Another big relationship on the show is between Cristina (Sandra Oh) and Preston Burke (Isaiah Washington). Once again, he is her superior at work. She is the one who is vulnerable to criticism and accusations of using her sexuality to get ahead, while his sexuality or morality is never put on display or questioned in any way. Currently, Burke is having difficulty returning to full ability after a shooting accident last season, and Cristina is covering for him so he can maintain his image of ultra-egoiste, powerful, best in the world heart surgeon. Now she’s getting in trouble for covering for him and keeping his secret. She is making sacrifices that could really cost her and put her in an even more vulnerable position so that he can maintain his super-masculine image of the brilliant doctor. hmmm.
Then there’s Izzie, played by Katherine Heigl. She’s beautiful, blonde, smart, sweet. She bakes for relaxation. She grew up in a trailer park and modelled lingerie to pay for school – which posed a problem for her when her fellow interns found out about it. She reclaimed that situation by stripping down in the locker room in order to shame the asshole who was giving her a hard time and spouting my favourite line of the entire show thus far: “Yes, I have breasts! God, how can anyone practice medicine with these?”Last season, Izzie gave that asshole, Alex played by Justin Chambers, a chance and carried on a sexual relationship with him for a time. She was somewhat redeemed when she fell in love with one of her patients and he asked her to marry him. Too bad he died. hmmmm.
Then there’s poor old Mrs. McDreamy, Addison, played by Kate Walsh. The whole truth about her when push comes to shove is the fact that she was: a) married to Derek and b) had an affair with his best friend. Oh, and she happens to be a talented neo-natal/obstetric surgeon. Whenever an intern gets the chance to work with Addison, the situation is referred to as being stuck on “gyne patrol”. hmmm.
Last, there’s Miranda Bailey, played by the brilliant Chandra Wilson. She’s tough, strong, dedicated, private. She has a husband and a new baby, but she is just as determined to be the best damn surgeon around as she ever was. She is the supervisor of all the interns – what do they call that, chief resident I guess. She wields the power she has, and is a force to be reckoned with. She is judgemental of Meredith and Cristina for sleeping with attending surgeons. She has a strong sense of what’s right and what’s not and that is definitely out in her books – she’s demonstrated that by riding Meredith’s ass. She has no power over McDreamy, but she did chastise him for his inappropriate relationship with Meredith. She is the kind of moral centre of the show – and the show’s only mother. Tough disciplinarian, but caring bedside manner. hmmm.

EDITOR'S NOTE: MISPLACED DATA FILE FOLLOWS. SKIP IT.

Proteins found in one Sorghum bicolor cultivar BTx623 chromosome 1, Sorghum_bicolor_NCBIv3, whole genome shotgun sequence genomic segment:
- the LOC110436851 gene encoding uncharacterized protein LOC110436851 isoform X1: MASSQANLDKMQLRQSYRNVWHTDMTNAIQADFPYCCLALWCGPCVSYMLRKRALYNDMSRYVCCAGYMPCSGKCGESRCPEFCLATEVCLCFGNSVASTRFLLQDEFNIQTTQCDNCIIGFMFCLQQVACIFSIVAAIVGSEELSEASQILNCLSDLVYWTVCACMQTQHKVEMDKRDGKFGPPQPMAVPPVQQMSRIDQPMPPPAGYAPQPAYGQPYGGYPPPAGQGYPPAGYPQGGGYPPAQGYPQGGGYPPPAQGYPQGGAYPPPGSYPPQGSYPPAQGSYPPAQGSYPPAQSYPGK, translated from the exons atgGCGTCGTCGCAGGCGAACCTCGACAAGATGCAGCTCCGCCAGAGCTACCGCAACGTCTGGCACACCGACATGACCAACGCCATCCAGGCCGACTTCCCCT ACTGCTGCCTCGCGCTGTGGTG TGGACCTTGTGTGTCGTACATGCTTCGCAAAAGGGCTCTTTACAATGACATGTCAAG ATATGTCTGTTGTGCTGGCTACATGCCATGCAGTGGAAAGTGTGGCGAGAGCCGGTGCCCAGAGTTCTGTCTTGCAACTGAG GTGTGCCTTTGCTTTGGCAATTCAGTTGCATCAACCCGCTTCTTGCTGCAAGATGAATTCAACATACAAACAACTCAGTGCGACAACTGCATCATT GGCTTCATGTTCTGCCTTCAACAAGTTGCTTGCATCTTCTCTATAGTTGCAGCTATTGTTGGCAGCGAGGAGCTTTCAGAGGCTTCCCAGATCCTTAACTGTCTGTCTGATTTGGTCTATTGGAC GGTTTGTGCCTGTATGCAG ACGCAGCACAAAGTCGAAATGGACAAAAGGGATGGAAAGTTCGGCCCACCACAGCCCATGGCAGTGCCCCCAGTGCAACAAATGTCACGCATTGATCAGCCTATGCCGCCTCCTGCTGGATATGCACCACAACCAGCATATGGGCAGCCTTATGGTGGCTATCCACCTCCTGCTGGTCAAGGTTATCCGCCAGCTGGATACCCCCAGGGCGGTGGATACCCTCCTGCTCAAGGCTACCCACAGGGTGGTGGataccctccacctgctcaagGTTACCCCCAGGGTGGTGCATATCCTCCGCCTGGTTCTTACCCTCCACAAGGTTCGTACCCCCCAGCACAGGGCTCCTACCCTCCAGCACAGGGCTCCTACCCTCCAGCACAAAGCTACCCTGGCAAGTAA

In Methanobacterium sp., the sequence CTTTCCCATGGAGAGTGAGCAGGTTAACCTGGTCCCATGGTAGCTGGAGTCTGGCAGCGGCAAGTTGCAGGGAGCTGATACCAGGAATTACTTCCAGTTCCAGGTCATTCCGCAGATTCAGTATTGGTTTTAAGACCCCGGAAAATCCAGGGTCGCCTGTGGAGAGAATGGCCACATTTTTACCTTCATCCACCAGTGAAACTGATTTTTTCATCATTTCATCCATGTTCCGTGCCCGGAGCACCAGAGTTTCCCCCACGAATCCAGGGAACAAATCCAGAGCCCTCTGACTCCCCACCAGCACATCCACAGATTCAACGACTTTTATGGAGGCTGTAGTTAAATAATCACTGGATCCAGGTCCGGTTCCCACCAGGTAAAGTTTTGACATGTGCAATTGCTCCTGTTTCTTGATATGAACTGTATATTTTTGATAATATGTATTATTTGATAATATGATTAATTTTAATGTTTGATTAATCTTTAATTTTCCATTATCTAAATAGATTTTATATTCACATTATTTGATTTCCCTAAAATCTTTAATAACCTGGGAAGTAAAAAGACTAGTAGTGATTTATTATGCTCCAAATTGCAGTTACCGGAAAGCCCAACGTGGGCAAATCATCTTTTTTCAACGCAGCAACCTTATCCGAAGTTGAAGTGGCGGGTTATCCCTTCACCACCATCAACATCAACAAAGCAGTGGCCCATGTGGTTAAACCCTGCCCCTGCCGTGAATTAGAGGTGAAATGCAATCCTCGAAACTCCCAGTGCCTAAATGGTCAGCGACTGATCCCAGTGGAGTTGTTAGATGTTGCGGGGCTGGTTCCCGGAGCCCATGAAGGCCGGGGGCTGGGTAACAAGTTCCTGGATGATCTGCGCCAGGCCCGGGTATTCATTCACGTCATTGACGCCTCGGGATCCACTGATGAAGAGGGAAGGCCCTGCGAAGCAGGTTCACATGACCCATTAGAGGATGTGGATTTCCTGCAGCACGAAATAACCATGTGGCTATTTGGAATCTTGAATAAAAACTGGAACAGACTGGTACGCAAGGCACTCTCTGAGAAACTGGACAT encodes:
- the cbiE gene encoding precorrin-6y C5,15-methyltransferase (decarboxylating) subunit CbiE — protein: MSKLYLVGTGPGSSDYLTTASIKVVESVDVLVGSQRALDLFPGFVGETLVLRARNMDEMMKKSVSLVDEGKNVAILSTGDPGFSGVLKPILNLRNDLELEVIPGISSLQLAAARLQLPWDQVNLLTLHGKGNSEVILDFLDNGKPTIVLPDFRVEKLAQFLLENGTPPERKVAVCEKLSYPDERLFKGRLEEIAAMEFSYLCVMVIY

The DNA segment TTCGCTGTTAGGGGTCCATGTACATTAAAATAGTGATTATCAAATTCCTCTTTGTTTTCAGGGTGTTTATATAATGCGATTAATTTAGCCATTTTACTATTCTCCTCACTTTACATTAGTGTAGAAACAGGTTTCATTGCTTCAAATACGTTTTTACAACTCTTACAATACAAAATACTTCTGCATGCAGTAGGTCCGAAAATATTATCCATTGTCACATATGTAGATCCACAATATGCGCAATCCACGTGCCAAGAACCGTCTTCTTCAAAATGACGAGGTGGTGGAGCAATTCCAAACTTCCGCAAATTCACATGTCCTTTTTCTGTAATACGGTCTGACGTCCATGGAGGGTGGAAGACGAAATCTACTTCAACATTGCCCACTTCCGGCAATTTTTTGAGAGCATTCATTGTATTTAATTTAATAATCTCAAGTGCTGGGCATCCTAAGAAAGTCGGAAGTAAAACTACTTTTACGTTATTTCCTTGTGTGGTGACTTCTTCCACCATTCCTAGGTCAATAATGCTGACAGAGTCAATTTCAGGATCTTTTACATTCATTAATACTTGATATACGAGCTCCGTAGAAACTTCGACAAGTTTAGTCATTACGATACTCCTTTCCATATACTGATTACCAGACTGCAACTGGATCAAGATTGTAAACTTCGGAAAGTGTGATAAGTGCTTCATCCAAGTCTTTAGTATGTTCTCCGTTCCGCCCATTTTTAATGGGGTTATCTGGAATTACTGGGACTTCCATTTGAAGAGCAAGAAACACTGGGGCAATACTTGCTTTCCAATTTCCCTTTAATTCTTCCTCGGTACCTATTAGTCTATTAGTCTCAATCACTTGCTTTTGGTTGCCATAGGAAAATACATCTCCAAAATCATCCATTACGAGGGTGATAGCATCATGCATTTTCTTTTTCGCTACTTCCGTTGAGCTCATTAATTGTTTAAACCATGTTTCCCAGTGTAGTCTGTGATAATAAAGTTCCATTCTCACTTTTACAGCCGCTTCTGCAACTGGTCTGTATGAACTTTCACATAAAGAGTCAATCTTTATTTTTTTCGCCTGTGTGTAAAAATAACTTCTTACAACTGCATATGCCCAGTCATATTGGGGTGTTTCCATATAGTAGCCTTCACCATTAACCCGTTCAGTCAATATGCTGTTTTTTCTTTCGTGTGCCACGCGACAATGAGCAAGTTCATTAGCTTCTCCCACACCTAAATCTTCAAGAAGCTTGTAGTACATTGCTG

The only other women we see on an ongoing basis is the Chief (James T. Pickens)’s wife, played by Loretta Devine, and Meredith’s mother Ellis. The chief had a long-term affair with Ellis, a demanding and severe surgeon who was overbearing but now has Alzheimer’s disease. The chief’s wife knew about the affair – which broke up Ellis’ marriage to her husband, who deserted Meredith – but the chief’s wife stayed. She even put aside her own desire for children so the chief could pursue his career unencumbered by familial responsibility. She just kicked him out for refusing to retire. Her role is definitely the victim/martyr/good wife, who always supports her man. hmmm.
In addition to all of this, most of these women are all beautiful and slim and have perfect hair. We never see any of them exercising and we often see them eating sweets and ice cream and things that Izzie has baked. Of course, they are not really surgeons, they are actors and their job is to present an image of perfect femininity to the world, so what else can we expect from people on TV shows. But still, unrealistic demands of femininity are perpetuated by this show.
That’s all I have to say about Grey’s Anatomy. On the one hand, it portrays strong, successful women. On the other, the men on the show have more power than the women in every situation. Art imitating life? Seems like it to me.